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The Black Orthodox


Gulienne Rollins-Rison.   

Gulienne Rollins-Rison & Manishtana Rison (pictured on page one)
Gulienne: For a while, I thought of myself as ethnically Jewish. I’m biracial, and in middle school people started to ask: “What are you?”
Manishtana: I always knew the person I’d marry would be black and Jewish. My friends would always tease me about how I was holding out for this mythical black Jewish woman.
Gulienne: As a Jew of color, you’re this mythical creature that supposedly doesn’t exist. He’s been writing a book about his life that’s going to be called Thoughts From a Unicorn.
Manishtana: For better or for worse, I never clicked with the Jewish community. I’ve always felt more at home in the African-American or Caribbean community. I went to synagogue for fifteen years with the same kids, but on the street they’d walk past me. For Jews, there’s this sense that we’re the chosen people, so we think we’re better than you. But when a person’s faced with someone they assume is of a lower rung and then they realize that person is also Jewish, it means they’re also chosen. I think that can be really unsettling. I’ve known a couple of Jews of color who’ve converted, who told me the rabbi said they would no longer need to worry about being black because now they’re Jewish.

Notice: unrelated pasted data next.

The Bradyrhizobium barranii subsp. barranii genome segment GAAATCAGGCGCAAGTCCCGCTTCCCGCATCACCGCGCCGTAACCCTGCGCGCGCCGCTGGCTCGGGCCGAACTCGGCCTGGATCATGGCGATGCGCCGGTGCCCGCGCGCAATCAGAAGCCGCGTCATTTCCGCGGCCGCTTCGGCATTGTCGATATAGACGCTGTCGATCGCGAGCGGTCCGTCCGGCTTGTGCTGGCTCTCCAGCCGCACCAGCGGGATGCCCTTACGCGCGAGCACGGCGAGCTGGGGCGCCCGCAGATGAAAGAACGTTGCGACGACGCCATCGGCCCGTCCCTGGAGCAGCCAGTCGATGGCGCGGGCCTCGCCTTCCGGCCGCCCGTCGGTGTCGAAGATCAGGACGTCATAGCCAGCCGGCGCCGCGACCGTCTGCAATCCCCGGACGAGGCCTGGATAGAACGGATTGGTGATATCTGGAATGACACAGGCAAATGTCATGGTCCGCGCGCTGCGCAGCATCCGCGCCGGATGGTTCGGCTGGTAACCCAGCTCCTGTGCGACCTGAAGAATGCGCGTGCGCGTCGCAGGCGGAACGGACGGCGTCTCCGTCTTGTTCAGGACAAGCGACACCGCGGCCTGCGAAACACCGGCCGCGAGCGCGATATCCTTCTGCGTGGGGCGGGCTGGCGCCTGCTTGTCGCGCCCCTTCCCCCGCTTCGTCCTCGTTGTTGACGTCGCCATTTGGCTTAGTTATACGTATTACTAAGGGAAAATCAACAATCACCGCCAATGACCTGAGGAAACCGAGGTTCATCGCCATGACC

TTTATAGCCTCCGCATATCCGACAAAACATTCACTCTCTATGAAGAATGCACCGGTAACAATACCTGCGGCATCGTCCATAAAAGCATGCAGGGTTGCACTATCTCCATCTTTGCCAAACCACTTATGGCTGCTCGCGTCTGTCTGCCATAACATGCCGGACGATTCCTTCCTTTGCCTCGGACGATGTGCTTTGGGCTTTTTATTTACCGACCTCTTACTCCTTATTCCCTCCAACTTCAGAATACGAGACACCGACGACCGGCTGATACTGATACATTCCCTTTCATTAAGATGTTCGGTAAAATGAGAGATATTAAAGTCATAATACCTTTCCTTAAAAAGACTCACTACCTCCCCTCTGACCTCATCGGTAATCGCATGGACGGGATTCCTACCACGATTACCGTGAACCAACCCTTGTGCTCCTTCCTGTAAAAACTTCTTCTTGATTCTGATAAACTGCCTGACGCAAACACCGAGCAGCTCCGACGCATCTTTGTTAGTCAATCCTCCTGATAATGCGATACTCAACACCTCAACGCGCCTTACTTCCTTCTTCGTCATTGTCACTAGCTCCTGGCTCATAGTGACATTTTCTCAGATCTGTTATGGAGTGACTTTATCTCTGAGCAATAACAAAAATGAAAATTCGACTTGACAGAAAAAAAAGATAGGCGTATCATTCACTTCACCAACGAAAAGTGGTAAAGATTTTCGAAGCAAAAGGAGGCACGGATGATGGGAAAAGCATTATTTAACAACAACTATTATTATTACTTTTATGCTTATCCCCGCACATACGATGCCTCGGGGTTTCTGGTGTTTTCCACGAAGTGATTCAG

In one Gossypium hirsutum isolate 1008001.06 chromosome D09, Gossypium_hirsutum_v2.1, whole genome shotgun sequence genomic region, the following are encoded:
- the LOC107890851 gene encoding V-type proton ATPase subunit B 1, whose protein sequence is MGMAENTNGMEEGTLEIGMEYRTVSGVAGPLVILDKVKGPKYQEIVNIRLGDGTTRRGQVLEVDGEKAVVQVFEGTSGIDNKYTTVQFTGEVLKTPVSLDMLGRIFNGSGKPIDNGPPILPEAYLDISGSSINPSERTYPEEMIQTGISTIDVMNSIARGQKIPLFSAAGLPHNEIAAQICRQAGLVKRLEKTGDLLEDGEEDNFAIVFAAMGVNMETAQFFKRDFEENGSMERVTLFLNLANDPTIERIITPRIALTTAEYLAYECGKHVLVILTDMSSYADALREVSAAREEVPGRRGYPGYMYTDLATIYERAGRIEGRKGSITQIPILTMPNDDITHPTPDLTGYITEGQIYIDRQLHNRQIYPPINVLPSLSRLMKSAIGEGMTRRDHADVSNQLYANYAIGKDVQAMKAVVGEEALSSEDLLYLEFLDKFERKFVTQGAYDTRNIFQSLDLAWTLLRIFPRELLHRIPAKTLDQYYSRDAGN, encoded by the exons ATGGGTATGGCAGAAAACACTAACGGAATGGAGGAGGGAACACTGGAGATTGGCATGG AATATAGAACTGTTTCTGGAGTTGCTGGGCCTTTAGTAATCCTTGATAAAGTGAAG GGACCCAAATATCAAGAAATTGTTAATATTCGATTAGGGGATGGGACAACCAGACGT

Gulienne: I grew up pretty entitled to my Judaism—everyone knew my family or me. In college sometimes it was different—I’d go into Judaica shops, and the person working there would be like, “Oh, do you know how to use that?”


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